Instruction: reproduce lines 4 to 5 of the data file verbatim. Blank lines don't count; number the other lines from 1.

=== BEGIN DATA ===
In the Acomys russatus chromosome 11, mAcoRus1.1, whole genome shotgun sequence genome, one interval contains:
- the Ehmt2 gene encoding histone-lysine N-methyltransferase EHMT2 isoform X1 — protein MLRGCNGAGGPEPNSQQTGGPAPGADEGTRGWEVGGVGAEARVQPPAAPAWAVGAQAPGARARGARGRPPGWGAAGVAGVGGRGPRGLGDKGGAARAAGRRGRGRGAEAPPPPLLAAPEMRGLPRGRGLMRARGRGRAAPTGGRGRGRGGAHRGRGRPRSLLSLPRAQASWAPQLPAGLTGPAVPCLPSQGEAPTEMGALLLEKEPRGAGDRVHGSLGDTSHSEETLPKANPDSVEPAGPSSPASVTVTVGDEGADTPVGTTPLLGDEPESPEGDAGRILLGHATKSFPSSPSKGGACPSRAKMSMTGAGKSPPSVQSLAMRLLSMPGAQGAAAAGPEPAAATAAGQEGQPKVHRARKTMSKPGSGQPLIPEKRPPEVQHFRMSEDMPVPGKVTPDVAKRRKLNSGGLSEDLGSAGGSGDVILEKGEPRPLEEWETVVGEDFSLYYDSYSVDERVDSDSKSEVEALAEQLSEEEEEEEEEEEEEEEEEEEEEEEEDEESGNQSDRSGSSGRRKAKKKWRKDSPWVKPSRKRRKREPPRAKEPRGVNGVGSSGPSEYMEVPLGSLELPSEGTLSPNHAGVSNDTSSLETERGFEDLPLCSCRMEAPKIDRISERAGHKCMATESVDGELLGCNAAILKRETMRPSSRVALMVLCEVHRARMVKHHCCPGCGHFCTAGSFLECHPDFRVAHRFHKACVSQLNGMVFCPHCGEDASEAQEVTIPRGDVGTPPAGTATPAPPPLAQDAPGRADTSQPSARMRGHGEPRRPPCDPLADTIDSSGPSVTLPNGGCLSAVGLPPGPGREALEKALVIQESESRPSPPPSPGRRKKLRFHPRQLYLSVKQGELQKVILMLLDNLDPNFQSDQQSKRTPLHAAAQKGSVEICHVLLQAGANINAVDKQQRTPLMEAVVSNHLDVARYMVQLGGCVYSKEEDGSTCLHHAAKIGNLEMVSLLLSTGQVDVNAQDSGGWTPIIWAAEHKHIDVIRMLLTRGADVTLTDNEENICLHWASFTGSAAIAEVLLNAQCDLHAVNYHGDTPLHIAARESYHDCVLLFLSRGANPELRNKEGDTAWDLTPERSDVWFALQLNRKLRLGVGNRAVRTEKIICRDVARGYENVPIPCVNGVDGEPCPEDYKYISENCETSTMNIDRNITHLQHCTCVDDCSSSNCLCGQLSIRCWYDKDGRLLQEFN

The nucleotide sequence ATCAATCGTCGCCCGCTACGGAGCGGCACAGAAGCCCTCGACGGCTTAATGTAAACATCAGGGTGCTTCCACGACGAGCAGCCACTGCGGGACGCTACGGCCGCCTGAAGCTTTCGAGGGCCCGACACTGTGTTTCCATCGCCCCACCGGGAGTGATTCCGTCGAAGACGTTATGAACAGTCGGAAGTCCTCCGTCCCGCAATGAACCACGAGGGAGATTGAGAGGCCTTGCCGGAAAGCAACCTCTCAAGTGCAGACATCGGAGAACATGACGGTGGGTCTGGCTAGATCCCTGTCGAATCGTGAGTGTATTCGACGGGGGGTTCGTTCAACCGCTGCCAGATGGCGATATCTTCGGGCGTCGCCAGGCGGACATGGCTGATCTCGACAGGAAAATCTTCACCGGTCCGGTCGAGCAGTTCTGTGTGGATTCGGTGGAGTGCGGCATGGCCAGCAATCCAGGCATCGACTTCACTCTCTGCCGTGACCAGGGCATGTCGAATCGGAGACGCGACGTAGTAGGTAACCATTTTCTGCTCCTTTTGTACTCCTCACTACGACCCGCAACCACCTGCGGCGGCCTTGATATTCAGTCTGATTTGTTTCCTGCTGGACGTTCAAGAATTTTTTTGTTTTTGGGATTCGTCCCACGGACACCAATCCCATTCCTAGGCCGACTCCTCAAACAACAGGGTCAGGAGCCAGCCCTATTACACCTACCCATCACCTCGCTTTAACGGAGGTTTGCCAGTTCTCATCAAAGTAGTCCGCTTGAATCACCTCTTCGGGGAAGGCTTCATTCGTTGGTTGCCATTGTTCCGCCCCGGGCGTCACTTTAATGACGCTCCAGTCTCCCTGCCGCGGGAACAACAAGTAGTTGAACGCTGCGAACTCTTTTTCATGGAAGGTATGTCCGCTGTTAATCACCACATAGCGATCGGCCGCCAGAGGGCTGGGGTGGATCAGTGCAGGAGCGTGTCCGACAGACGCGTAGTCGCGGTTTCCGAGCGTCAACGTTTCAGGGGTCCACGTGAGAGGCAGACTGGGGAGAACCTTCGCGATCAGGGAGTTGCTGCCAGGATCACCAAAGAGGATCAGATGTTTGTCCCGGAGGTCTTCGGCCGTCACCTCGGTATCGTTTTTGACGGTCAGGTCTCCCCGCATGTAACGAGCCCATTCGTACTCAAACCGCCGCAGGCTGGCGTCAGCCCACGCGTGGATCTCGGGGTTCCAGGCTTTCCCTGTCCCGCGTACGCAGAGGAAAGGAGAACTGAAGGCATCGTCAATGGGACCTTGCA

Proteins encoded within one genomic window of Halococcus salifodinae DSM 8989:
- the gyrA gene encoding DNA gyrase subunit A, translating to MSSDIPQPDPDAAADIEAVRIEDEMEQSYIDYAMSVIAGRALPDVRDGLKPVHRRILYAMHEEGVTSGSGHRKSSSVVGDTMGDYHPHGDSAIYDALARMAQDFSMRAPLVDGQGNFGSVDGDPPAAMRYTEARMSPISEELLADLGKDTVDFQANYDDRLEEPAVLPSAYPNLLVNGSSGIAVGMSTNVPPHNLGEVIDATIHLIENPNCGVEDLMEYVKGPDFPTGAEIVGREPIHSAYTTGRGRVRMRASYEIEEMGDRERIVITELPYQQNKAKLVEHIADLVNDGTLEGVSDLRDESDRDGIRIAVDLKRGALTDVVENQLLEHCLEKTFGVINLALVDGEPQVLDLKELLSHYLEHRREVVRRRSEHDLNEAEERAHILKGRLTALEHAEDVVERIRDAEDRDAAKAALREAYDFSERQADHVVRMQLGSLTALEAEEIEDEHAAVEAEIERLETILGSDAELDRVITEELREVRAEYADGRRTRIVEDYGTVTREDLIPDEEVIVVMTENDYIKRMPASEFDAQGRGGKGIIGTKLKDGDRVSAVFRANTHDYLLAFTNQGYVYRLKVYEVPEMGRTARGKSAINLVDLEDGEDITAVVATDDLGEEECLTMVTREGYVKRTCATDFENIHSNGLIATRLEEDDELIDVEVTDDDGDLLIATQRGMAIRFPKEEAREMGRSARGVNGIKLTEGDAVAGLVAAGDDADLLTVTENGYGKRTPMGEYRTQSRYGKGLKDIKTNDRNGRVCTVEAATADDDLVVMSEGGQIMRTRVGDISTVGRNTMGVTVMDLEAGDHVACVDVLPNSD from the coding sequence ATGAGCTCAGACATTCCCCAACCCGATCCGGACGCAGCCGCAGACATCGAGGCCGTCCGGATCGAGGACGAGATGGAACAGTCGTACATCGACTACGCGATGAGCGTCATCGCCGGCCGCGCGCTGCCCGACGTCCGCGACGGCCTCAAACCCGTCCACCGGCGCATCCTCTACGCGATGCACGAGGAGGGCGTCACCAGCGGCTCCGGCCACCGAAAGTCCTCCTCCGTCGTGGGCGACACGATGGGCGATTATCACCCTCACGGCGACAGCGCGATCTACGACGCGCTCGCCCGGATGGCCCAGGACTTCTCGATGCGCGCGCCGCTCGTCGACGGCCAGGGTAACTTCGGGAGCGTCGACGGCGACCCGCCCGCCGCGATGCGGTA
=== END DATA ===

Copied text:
Proteins encoded within one genomic window of Halococcus salifodinae DSM 8989:
- the gyrA gene encoding DNA gyrase subunit A, translating to MSSDIPQPDPDAAADIEAVRIEDEMEQSYIDYAMSVIAGRALPDVRDGLKPVHRRILYAMHEEGVTSGSGHRKSSSVVGDTMGDYHPHGDSAIYDALARMAQDFSMRAPLVDGQGNFGSVDGDPPAAMRYTEARMSPISEELLADLGKDTVDFQANYDDRLEEPAVLPSAYPNLLVNGSSGIAVGMSTNVPPHNLGEVIDATIHLIENPNCGVEDLMEYVKGPDFPTGAEIVGREPIHSAYTTGRGRVRMRASYEIEEMGDRERIVITELPYQQNKAKLVEHIADLVNDGTLEGVSDLRDESDRDGIRIAVDLKRGALTDVVENQLLEHCLEKTFGVINLALVDGEPQVLDLKELLSHYLEHRREVVRRRSEHDLNEAEERAHILKGRLTALEHAEDVVERIRDAEDRDAAKAALREAYDFSERQADHVVRMQLGSLTALEAEEIEDEHAAVEAEIERLETILGSDAELDRVITEELREVRAEYADGRRTRIVEDYGTVTREDLIPDEEVIVVMTENDYIKRMPASEFDAQGRGGKGIIGTKLKDGDRVSAVFRANTHDYLLAFTNQGYVYRLKVYEVPEMGRTARGKSAINLVDLEDGEDITAVVATDDLGEEECLTMVTREGYVKRTCATDFENIHSNGLIATRLEEDDELIDVEVTDDDGDLLIATQRGMAIRFPKEEAREMGRSARGVNGIKLTEGDAVAGLVAAGDDADLLTVTENGYGKRTPMGEYRTQSRYGKGLKDIKTNDRNGRVCTVEAATADDDLVVMSEGGQIMRTRVGDISTVGRNTMGVTVMDLEAGDHVACVDVLPNSD from the coding sequence ATGAGCTCAGACATTCCCCAACCCGATCCGGACGCAGCCGCAGACATCGAGGCCGTCCGGATCGAGGACGAGATGGAACAGTCGTACATCGACTACGCGATGAGCGTCATCGCCGGCCGCGCGCTGCCCGACGTCCGCGACGGCCTCAAACCCGTCCACCGGCGCATCCTCTACGCGATGCACGAGGAGGGCGTCACCAGCGGCTCCGGCCACCGAAAGTCCTCCTCCGTCGTGGGCGACACGATGGGCGATTATCACCCTCACGGCGACAGCGCGATCTACGACGCGCTCGCCCGGATGGCCCAGGACTTCTCGATGCGCGCGCCGCTCGTCGACGGCCAGGGTAACTTCGGGAGCGTCGACGGCGACCCGCCCGCCGCGATGCGGTA